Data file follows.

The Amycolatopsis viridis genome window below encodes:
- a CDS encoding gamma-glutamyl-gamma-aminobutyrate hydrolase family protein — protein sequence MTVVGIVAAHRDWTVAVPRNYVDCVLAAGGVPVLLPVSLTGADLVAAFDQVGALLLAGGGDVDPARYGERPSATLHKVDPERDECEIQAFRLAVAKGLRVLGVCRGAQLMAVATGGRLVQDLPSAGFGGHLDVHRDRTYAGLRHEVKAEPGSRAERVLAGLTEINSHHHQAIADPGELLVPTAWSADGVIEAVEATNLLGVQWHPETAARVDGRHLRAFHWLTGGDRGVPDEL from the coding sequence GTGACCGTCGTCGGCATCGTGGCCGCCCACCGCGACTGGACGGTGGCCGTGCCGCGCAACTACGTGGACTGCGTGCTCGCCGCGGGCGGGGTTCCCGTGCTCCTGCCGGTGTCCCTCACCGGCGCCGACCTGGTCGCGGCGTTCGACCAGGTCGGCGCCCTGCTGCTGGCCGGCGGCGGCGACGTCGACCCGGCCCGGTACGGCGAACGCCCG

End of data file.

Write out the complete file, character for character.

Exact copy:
The Amycolatopsis viridis genome window below encodes:
- a CDS encoding gamma-glutamyl-gamma-aminobutyrate hydrolase family protein — protein sequence MTVVGIVAAHRDWTVAVPRNYVDCVLAAGGVPVLLPVSLTGADLVAAFDQVGALLLAGGGDVDPARYGERPSATLHKVDPERDECEIQAFRLAVAKGLRVLGVCRGAQLMAVATGGRLVQDLPSAGFGGHLDVHRDRTYAGLRHEVKAEPGSRAERVLAGLTEINSHHHQAIADPGELLVPTAWSADGVIEAVEATNLLGVQWHPETAARVDGRHLRAFHWLTGGDRGVPDEL from the coding sequence GTGACCGTCGTCGGCATCGTGGCCGCCCACCGCGACTGGACGGTGGCCGTGCCGCGCAACTACGTGGACTGCGTGCTCGCCGCGGGCGGGGTTCCCGTGCTCCTGCCGGTGTCCCTCACCGGCGCCGACCTGGTCGCGGCGTTCGACCAGGTCGGCGCCCTGCTGCTGGCCGGCGGCGGCGACGTCGACCCGGCCCGGTACGGCGAACGCCCG